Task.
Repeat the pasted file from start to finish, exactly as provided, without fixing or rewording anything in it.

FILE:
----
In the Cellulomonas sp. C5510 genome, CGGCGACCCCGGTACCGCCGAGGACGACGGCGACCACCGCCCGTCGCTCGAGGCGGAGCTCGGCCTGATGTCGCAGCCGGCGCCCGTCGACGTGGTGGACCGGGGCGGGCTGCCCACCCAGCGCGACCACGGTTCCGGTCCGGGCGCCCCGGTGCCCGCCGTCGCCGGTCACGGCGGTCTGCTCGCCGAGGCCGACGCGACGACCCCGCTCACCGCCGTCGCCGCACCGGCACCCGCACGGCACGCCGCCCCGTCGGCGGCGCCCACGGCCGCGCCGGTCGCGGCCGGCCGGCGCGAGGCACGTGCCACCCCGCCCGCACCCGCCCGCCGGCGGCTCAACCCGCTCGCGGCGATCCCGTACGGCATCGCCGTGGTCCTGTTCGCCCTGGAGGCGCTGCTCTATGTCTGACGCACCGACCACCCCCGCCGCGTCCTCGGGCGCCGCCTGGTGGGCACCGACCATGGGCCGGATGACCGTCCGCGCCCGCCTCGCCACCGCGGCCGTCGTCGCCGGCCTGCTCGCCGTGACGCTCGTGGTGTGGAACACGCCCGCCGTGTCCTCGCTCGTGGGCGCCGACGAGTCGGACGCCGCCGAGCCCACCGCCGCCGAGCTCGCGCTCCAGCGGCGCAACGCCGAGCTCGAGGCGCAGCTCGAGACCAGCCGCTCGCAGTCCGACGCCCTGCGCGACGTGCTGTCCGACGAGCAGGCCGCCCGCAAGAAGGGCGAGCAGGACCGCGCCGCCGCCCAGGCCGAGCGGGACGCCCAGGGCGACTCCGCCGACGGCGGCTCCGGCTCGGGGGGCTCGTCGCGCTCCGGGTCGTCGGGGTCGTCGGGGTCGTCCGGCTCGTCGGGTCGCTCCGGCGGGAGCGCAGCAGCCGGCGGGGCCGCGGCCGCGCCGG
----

In the Cellulomonas sp. C5510 genome, CGGCGACCCCGGTACCGCCGAGGACGACGGCGACCACCGCCCGTCGCTCGAGGCGGAGCTCGGCCTGATGTCGCAGCCGGCGCCCGTCGACGTGGTGGACCGGGGCGGGCTGCCCACCCAGCGCGACCACGGTTCCGGTCCGGGCGCCCCGGTGCCCGCCGTCGCCGGTCACGGCGGTCTGCTCGCCGAGGCCGACGCGACGACCCCGCTCACCGCCGTCGCCGCACCGGCACCCGCACGGCACGCCGCCCCGTCGGCGGCGCCCACGGCCGCGCCGGTCGCGGCCGGCCGGCGCGAGGCACGTGCCACCCCGCCCGCACCCGCCCGCCGGCGGCTCAACCCGCTCGCGGCGATCCCGTACGGCATCGCCGTGGTCCTGTTCGCCCTGGAGGCGCTGCTCTATGTCTGACGCACCGACCACCCCCGCCGCGTCCTCGGGCGCCGCCTGGTGGGCACCGACCATGGGCCGGATGACCGTCCGCGCCCGCCTCGCCACCGCGGCCGTCGTCGCCGGCCTGCTCGCCGTGACGCTCGTGGTGTGGAACACGCCCGCCGTGTCCTCGCTCGTGGGCGCCGACGAGTCGGACGCCGCCGAGCCCACCGCCGCCGAGCTCGCGCTCCAGCGGCGCAACGCCGAGCTCGAGGCGCAGCTCGAGACCAGCCGCTCGCAGTCCGACGCCCTGCGCGACGTGCTGTCCGACGAGCAGGCCGCCCGCAAGAAGGGCGAGCAGGACCGCGCCGCCGCCCAGGCCGAGCGGGACGCCCAGGGCGACTCCGCCGACGGCGGCTCCGGCTCGGGGGGCTCGTCGCGCTCCGGGTCGTCGGGGTCGTCGGGGTCGTCCGGCTCGTCGGGTCGCTCCGGCGGGAGCGCAGCAGCCGGCGGGGCCGCGGCCGCGCCGG